Markov chain Monte Carlo estimation extracts information from every state of a Markov chain, even when those states are correlated. Thinning a Markov chain removes some of those states and hence some of that information, resulting in Markov chain Monte Carlo estimators that are a less accurate. If the autocorrelations are large enough, however, then only an infinitesimal amount of information is lost, and the Markov chain Monte Carlo estimator accuracy remains practically the same, in which case nothing is lost by thinning.

The challenge with thinning is determining when the autocorrelations are large enough that thinning won’t degrade the Markov chain Monte Carlo estimator accuracy significantly, or at least understanding what degradations are worth any benefits gained from having shorter Markov chains with less memory requirements. The logic in the Stan reference manual is that if one has enough memory to store the full Markov chain without problems then there’s no benefit to thinning and we might as well use all of the information available.

Thinning in the SBC™ method introduced in that paper is for a different purpose. The proof that correct computation yields uniform ranks in that method relies on *independent* posterior samples with no correlation. Correlations between the posterior samples skews the rank distribution; while it may be possible to account for that skew theoretically, that mathematical analysis has not yet been accomplished. Instead we employed a more heuristic approach – if a Markov chain is sufficiently longer than the autocorrelation length then we can thin that Markov chain enough so that the remaining states are independent to sufficient accuracy that the SBC™ proof applies. It’s very much a hack, but that hack is the best strategy without access to some serious mathematical machinery.

The question about how to resolve these two instances of thinning hits on another interesting topic, which is why thinning even works in the first place. This is a technical topic but I’ll do my best to avoid any unnecessary detail.

A Markov chain is a sequence of states generated by a Markov transition \tau. A Markov transition defines a probabilistic map from one state to a range of possible states, and sampling from that transition gives a map from one state to another. Applying this transition operation to an initial state gives a new state, and applying the transition to that new state yields another new state. Iterating generates a Markov chain.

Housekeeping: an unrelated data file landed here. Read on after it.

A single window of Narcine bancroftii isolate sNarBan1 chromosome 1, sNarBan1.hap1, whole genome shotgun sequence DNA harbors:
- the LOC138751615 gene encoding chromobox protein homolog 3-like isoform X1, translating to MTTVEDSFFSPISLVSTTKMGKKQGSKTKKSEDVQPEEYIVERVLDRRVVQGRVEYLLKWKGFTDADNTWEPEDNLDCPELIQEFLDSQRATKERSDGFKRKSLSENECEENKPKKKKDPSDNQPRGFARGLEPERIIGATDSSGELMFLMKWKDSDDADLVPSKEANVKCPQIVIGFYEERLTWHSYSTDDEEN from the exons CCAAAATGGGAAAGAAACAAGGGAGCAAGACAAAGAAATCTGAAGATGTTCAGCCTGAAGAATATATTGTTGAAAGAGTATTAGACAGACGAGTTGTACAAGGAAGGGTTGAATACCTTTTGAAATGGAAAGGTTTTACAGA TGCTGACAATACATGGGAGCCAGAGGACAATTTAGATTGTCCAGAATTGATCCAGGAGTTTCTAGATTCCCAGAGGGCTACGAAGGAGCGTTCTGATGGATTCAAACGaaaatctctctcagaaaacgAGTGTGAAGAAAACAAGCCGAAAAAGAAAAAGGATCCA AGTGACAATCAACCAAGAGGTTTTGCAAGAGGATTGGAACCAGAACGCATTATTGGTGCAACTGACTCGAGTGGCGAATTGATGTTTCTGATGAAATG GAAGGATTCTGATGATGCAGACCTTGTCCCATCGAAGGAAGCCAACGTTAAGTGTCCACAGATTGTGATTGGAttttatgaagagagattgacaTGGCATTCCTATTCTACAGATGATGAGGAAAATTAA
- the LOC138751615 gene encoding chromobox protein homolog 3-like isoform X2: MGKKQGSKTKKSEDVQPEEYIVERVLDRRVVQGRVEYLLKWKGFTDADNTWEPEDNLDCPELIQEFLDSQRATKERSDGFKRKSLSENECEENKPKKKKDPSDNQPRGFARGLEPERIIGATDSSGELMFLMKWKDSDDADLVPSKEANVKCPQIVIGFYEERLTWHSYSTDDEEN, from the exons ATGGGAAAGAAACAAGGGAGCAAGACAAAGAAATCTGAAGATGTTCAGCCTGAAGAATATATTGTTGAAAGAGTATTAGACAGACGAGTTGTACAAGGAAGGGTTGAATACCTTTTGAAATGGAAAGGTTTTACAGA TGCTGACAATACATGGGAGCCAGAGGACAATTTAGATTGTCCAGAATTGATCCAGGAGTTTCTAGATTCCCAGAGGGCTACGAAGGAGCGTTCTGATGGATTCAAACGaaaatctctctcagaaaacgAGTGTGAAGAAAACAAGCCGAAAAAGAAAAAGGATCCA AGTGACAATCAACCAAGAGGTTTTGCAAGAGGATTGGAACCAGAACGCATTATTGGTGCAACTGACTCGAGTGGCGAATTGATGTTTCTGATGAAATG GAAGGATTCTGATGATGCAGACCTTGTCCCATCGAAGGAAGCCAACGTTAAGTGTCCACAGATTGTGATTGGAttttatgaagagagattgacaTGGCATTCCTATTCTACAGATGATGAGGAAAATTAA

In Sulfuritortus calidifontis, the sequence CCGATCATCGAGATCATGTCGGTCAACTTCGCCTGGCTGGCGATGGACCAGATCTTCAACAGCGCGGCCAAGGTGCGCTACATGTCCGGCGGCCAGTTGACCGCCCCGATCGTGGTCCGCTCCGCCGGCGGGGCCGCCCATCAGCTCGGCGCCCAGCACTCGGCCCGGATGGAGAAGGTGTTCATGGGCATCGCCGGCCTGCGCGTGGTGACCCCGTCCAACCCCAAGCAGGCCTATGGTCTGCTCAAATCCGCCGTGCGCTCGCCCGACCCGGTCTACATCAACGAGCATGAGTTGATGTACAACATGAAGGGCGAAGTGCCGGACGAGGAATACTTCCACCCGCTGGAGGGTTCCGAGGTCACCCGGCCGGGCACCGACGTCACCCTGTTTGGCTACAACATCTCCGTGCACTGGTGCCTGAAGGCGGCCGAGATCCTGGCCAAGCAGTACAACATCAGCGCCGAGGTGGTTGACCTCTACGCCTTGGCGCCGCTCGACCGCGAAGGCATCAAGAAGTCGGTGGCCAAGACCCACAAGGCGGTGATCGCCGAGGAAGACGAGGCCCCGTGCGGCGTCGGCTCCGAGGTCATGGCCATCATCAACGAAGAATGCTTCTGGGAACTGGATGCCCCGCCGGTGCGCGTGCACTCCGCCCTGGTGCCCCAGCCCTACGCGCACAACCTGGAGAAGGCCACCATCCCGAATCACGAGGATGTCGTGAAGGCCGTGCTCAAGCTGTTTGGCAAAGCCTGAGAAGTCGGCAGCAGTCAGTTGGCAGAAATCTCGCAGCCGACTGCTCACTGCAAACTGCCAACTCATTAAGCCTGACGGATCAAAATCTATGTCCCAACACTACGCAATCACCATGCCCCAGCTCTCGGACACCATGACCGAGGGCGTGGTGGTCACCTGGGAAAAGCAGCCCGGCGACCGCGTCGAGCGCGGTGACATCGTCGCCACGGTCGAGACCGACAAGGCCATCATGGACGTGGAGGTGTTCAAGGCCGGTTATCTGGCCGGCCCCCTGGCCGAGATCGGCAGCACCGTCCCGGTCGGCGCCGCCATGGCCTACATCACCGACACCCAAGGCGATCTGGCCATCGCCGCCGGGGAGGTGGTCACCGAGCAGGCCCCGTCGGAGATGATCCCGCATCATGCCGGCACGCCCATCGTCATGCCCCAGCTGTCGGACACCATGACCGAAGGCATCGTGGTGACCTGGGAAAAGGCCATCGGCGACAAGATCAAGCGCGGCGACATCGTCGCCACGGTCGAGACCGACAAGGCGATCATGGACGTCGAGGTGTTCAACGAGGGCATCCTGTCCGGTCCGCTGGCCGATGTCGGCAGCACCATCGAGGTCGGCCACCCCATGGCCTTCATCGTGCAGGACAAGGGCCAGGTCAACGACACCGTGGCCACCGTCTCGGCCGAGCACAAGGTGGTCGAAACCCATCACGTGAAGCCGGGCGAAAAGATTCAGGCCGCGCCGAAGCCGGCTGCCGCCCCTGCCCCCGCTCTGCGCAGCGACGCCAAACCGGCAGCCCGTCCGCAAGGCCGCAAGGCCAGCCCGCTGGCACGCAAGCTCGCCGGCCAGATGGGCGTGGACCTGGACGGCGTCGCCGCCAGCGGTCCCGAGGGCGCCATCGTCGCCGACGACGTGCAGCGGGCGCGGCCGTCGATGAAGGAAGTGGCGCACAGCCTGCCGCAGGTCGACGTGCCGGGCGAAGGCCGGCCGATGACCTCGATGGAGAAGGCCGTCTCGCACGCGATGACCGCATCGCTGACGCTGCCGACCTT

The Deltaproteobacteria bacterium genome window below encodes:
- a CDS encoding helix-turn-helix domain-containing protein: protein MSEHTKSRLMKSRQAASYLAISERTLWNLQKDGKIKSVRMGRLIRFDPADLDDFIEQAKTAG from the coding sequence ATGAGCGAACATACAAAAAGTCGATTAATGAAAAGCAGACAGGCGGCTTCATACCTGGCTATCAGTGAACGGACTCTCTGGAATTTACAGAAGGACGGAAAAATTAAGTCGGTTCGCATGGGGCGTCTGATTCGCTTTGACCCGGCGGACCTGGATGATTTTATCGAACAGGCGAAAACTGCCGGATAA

Markov chain Monte Carlo estimates expectation values with respect to a target distribution with empirical averages over the sequential states of a Markov chain. If a given Markov transition interacts well enough with the given target distribution then these estimators are well-behaved; not only do they converge to the exact expectation values as the Markov chains grow to be longer and longer but also we can quantify the accuracy of the estimators for any given Markov chain length.

When we try to formally prove things about thinning we take a given Markov transition \tau and define a new Markov transition \tau_{N} by repeating that component transition N times. In other words applying \tau a total of N times gives the sequence of states x_{i}, x_{i + 1}, \ldots, x_{i + N - 1}, x_{i + N} while applying \tau_{N} once gives the sequence x_{i}, x_{i + N}.

This might appear unnecessarily complicated but it’s really powerful mathematically. For example we can show that if \tau interacts well with the target distribution (technically if it’s geometrically ergodic) then so too will \tau_{N}. Moreover in that case we can prove that the autocorrelations generated by \tau_{N} are always smaller than the autocorrelations generated by \tau, i.e. by repeating the transition over and over again the resulting states will appear to be less correlated.

I believe (the mathematics here are subtle, see for example [2110.07032] A Short Review of Ergodicity and Convergence of Markov chain Monte Carlo Estimators, and I’m not a theorist so no guarantees!) that the converse is also true; if \tau_{N} interacts well with the target distribution then so too will \tau. In this case validating one automatically validates the other.

Okay so we can finally address the question. SBC™ applied to Markov chain Monte Carlo output technically doesn’t diagnose a lack of pathological behavior for \tau but rather for the thinning transition \tau_{N}. If validation of \tau_{N} also implies a validation for \tau then one can use either the full Markov chain or the thinned Markov chain in the subsequent analysis.

Anyways, a really important question that definitely wasn’t addressed carefully in the paper!